Heroic Couplet

two end-stopped iambic pentameter lines rhymed aa, bb, cc with the thought usually completed in the two-line unit. See the following example from Alexander Pope’s Rape of the Lock:
But when to mischief mortals bend their will,
How soon they find fit instruments of ill!

The Author To Her Book
Anne Bradstreet

Thou ill-form’d offspring of my feeble brain,
Who after birth did’st by my side remain,
Till snatcht from thence by friends, less wise than true,
Who thee abroad expos’d to public view,
Made thee in rags, halting to th’ press to trudge,
Where errors were not lessened (all may judge).
At thy return my blushing was not small,
My rambling brat (in print) should mother call.
I cast thee by as one unfit for light,
Thy Visage was so irksome in my sight,
Yet being mine own, at length affection would
Thy blemishes amend, if so I could.
I wash’d thy face, but more defects I saw,
And rubbing off a spot, still made a flaw.
I stretcht thy joints to make thee even feet,
Yet still thou run’st more hobbling than is meet.
In better dress to trim thee was my mind,
But nought save home-spun Cloth, i’ th’ house I find.
In this array, ‘mongst Vulgars mayst thou roam.
In Critics’ hands, beware thou dost not come,
And take thy way where yet thou art not known.
If for thy Father askt, say, thou hadst none;
And for thy Mother, she alas is poor,
Which caus’d her thus to send thee out of door.

In her poem “The Author to her Book”, Anne Bradstreet portrays the trouble that poets find in their own work. Sometimes when one may try to correct things in a piece of work one can end up creating bigger mistakes to oneself and to the work at large. She believes that poets are in fact the parents of their individual works, a fact that she states in the last two lines, or the heroic couplet. “And for they Mother, she alas is poor, which caus’d her thus to send thee out of the door.”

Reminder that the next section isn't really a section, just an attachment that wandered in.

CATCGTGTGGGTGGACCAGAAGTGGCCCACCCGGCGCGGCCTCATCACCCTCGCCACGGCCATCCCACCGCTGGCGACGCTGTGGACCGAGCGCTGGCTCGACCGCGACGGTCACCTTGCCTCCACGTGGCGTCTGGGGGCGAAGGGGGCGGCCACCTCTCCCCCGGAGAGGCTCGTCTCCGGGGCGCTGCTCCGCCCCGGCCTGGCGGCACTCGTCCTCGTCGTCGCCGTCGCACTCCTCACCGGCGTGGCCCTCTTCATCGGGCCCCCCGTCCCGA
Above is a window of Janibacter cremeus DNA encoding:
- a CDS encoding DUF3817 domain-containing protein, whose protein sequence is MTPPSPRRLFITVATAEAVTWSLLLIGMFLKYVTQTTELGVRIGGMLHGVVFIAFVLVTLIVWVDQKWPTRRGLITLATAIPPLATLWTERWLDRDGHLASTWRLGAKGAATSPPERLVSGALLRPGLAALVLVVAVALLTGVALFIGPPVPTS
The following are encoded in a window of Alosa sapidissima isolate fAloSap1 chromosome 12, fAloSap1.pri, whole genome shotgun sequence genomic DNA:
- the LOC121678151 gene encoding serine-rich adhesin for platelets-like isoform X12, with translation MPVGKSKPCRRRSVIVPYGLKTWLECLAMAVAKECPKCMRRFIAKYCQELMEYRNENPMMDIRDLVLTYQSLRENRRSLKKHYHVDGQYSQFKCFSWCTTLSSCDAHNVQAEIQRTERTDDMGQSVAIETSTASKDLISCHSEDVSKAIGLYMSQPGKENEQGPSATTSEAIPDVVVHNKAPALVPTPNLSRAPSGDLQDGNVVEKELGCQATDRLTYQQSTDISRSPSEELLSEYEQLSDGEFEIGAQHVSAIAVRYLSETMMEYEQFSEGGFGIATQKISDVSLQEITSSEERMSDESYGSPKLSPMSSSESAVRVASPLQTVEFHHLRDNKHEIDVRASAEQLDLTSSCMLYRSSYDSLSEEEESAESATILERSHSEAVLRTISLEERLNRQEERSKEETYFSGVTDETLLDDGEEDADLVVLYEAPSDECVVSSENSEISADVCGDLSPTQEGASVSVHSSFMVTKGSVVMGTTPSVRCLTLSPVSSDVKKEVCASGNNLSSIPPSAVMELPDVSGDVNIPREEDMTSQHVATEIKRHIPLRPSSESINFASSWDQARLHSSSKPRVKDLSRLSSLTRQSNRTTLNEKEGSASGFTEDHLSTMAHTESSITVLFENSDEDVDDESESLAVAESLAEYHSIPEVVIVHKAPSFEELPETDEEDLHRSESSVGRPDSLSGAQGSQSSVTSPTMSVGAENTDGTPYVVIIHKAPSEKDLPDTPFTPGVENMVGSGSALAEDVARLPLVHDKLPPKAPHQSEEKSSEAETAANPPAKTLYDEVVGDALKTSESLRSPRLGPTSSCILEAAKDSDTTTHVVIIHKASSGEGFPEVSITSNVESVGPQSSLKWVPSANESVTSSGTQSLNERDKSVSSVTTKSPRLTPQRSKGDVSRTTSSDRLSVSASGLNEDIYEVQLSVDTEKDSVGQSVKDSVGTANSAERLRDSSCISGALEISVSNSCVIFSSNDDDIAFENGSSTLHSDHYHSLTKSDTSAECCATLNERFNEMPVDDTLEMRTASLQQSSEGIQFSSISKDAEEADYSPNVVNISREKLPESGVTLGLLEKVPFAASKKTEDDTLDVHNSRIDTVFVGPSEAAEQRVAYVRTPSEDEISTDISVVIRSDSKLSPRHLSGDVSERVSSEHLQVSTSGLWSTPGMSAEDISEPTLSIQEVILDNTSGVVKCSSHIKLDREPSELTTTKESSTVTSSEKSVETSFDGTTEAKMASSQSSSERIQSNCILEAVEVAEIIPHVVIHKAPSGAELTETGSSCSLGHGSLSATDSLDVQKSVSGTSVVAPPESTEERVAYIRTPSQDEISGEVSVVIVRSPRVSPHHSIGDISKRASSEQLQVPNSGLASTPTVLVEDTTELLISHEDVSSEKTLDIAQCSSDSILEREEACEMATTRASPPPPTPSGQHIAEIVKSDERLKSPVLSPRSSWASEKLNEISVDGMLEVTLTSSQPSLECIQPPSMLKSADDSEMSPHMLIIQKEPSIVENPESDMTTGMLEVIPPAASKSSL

Link: Zero Puppets

"Authority without wisdom is like a heavy ax without an edge, fitter to bruise than polish."

~Anne Bradstreet

Anne Bradstreet

         Anne Bradstreet was born in Norhampton, England in the year 1612, it is believed. She was born Anne Dudley, one of five children born to Thomas Dudley and Dorothy Yorke. Anne was next to the eldest child born. Anne did not have a formal education, but was taught many things because an education was important to the Dudley family. She learned by reading and studying such things as the bible, the encyclopedia, poetry, keeping a journal and more. When she was 18 years old, in the year 1628, she married Simon Bradstreet. Even though the marriage may have been arranged by her father, it was full of love, as you can tell by reading her poetry.

         Both families, the Dudleys and the Bradstreets, moved to the New World in 1630. The trip to America was a three month journey aboard the ship Arbella. The ship landed in Salem, Massachusetts. Upon arriving they did not find what they had expected. What they found was disease and a shortage of supplies among the colonies. After coming to this raw New World both families moved quite often, but finally in the year 1645 they were settled in North Andover, Massachusetts. Anne encountered many health problems in her life in America.

          In the year 1633 Anne gave birth to her first child. Simon became a judge and eventually took the position of governor of Massachusetts. Together he and Anne had eight children.

         In those times it was very rare to find women poets anywhere. Anne Bradstreet is known for writing on the verity and facts before her. Her individualism is due to her choice of material more than her style. Her poetry reflects Puritan thinking. Her work is known to be elegant and genteel. Anne Bradstreet’s life was both complicated and unique. She was in a unique situation being one of the first to come to the New World. Being a daughter of a governor and being a wife and mother of eight children put her in a situation where she had many inner conflicts. She was an enlightened woman of her time and she did not believe in the subordination of women.